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MF Global collapse leaves farmers with losses

The reported collapse of the large commodities trading company, MF Global, Inc., has stuck many farmers and farm companies with possible losses. It's also raised questions about whether the heated grain markets of the past three years have created a bubble waiting to burst.

According to The Associated Press, federal investigators say up to $1.2 billion might be missing from MF Global's customer accounts and many of the customers are farmers and grain elevators.

Members of Congress are looking into it.

Mike Mouw, co-owner of Mouw's Feed and Grain Inc. in Leota, Minn., said last week he's lost maybe $250,000 through his hedging to lower his risk in buying grain from farmers and selling feed to hog producers. Other farmers in Minnesota and Montana also stand to lose hundreds of thousands, AP reported.

Steve Strege, executive vice president of the North Dakota Grain Dealers Association, told the Herald on Sunday he hasn't heard much concern from his members who represent most of the roughly 395 grain elevators in the state that handle about 700 million bushels of grain a year.

"I talked to one of the lenders who works with a lot of elevators," Strege said. "He said 10 percent of their customers or less (nationwide) have been involved with MF Global, and in North Dakota it's less."

"But it's a serious issue for anyone who is involved," Strege said, because of the amounts of money traded.

In fact, the National Grain and Feed Association built a special website to address its members concerns, including contacts for attorneys.

MF Global filed for bankruptcy this fall and federal investigators are checking to see if MF Global, as it began failing financially, tapped into customer accounts to tide it over. It's not clear where all the money has gone and how much still can be recovered. A federal trustee has been put in charge of looking for it.

"I don't think it is as big in North Dakota (as in Minnesota and other states)," said Paul Coppin, general manager of Reynolds (N.D.) United Coop. "People really aren't talking about it very much and ones who might be involved aren't talking."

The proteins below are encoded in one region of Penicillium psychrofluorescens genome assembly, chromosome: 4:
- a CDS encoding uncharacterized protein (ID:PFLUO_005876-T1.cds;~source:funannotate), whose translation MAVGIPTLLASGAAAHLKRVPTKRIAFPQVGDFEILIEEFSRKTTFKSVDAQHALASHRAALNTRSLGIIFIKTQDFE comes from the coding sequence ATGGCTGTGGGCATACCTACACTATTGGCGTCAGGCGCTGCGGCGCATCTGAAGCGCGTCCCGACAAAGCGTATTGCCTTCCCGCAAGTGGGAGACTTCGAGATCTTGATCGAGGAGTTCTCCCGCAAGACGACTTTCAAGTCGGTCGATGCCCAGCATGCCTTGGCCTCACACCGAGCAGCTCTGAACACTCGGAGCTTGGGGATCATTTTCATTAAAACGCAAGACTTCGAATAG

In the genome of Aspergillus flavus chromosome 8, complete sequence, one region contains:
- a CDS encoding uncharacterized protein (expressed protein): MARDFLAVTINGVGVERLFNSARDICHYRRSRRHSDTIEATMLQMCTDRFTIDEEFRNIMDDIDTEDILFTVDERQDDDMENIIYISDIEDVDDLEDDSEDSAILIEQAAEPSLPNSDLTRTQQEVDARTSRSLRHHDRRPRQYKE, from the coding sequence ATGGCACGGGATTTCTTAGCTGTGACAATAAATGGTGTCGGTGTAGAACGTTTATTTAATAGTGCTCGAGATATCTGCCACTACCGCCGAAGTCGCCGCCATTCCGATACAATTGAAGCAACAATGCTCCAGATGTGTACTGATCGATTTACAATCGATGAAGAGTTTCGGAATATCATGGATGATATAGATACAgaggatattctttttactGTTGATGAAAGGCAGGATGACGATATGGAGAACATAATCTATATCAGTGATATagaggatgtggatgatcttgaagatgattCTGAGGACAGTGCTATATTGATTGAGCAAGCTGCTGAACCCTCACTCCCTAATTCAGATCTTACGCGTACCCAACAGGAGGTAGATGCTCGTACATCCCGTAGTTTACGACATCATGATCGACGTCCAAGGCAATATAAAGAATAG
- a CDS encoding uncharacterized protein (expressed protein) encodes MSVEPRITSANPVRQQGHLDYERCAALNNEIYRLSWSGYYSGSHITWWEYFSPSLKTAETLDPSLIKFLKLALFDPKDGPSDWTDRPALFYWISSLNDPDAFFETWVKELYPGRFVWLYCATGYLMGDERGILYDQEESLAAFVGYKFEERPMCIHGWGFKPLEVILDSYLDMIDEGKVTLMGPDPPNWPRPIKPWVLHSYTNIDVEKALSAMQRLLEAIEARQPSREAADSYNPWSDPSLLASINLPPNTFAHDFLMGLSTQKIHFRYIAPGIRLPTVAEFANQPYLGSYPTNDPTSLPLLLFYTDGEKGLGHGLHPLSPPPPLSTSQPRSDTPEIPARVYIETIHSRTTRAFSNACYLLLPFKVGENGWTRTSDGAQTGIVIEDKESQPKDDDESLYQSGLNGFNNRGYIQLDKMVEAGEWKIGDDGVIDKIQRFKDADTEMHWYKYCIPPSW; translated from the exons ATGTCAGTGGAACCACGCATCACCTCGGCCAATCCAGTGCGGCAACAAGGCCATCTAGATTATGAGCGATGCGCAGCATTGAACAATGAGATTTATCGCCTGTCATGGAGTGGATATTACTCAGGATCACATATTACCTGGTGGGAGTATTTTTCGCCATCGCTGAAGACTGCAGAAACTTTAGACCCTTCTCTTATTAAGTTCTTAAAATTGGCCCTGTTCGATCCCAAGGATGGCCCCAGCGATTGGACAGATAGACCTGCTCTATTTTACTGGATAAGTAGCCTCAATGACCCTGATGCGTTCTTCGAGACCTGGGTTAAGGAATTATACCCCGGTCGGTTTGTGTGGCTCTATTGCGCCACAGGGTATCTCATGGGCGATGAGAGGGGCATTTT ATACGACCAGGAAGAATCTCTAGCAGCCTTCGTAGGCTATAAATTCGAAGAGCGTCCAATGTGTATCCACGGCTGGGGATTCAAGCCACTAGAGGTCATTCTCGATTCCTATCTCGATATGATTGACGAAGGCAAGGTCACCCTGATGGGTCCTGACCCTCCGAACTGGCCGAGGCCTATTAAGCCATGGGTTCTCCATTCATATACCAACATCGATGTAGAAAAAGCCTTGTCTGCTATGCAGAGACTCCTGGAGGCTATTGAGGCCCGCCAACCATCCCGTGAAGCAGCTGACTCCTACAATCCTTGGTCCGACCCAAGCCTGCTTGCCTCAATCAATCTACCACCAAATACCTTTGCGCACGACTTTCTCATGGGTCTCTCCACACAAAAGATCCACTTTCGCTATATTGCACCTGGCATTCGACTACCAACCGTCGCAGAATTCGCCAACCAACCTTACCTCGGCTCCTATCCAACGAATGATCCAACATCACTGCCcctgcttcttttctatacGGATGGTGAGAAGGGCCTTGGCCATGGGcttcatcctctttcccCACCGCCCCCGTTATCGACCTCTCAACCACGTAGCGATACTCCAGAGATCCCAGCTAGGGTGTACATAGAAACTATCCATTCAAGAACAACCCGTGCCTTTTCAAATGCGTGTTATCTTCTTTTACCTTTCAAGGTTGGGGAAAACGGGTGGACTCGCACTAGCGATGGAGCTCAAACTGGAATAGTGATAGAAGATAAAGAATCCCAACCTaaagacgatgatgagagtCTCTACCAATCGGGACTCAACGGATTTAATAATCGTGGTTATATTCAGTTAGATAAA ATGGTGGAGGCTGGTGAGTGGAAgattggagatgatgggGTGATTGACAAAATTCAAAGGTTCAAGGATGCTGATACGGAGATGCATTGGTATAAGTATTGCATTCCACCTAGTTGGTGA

Elevator managers such as Coppin, and many farmers, "hedge" their grain buying and selling, reducing their risk by making mirror trades in the futures and options markets to protect themselves against price movements against their positions.

Coppin didn't deal with MF Global.

"We do our (commodity trading) with Country Hedging out of Minneapolis," he said.

That firm is part of CHS, the giant agricultural firm based in St. Paul that first was known as Farmers Union decades ago.

"It just goes to show, you need to know who you trade with," Coppin said.

High grain and livestock prices the past four years, combined with the big downturns on Wall Street and in the real estate market pushed and pulled lots of new money into commodity trading, Coppin said.

That offered more opportunity, more liquidity and supported grain prices, but it also increased the risk and made all the trading more complicated and obscure, he said.

"You didn't always know where your money was," Coppin said.

"What we are seeing right now is grain is trading much faster," Coppin said. "It's all done on the internet, so you can make a big trade without having contact with anybody at all. It's become very impersonal and very much more volatile because of that."

In his three decades in the industry, Coppin has never seen grain prices this high this long. It's not just wheat or corn, but every crop grown in the state is at or near historic highs, from sunflowers to dry edible beans to barley and canola.

For example, spring wheat prices received by North Dakota farmers averaged $3.59 a bushel from 2001-2006, according to the U.S. Department of Agriculture's ag statistics office in Fargo. From 2007 through 2010, spring wheat prices averaged $6.56, an increase of 83 percent.

This year, the monthly average price received for spring wheat by the state's farmers has gone from $8.29 in February steadily upward to near $10 by mid-summer. Last month, it averaged $8.95 a bushel, up from $8.09 in October and $6.45 in November 2010.

Meanwhile, corn prices received by North Dakota farmers averaged about $2 per bushel from 2001-2006, but have been $5 to $6 a bushel this year.

"Ten years ago, if corn went up a nickel a day, that was a big day," Coppin said. "Now it's a very slow day and it moves 15, 20, 30 cents a day."

It's led to companies and investors who never had been into agriculture jumping into wheat, corn and soybean trading in the past two to three years.

That means MF Global's troubles may be a harbinger, Coppin said.

"We are going to see things happen like this more and more. The grain trade is looking at this very seriously. If I make a trade with a commodity trading company, I have to know the funds I put in there are protected and ear-tagged for me. But how do you watch-dog that? That's a problem."

Like the derivative problems on Wall Street, all the money in farm commodities has produced some new and questionable ideas, Coppin said.

"It's getting to the point, if you want to hedge, you can hedge about anything. They are starting to talk about weather futures."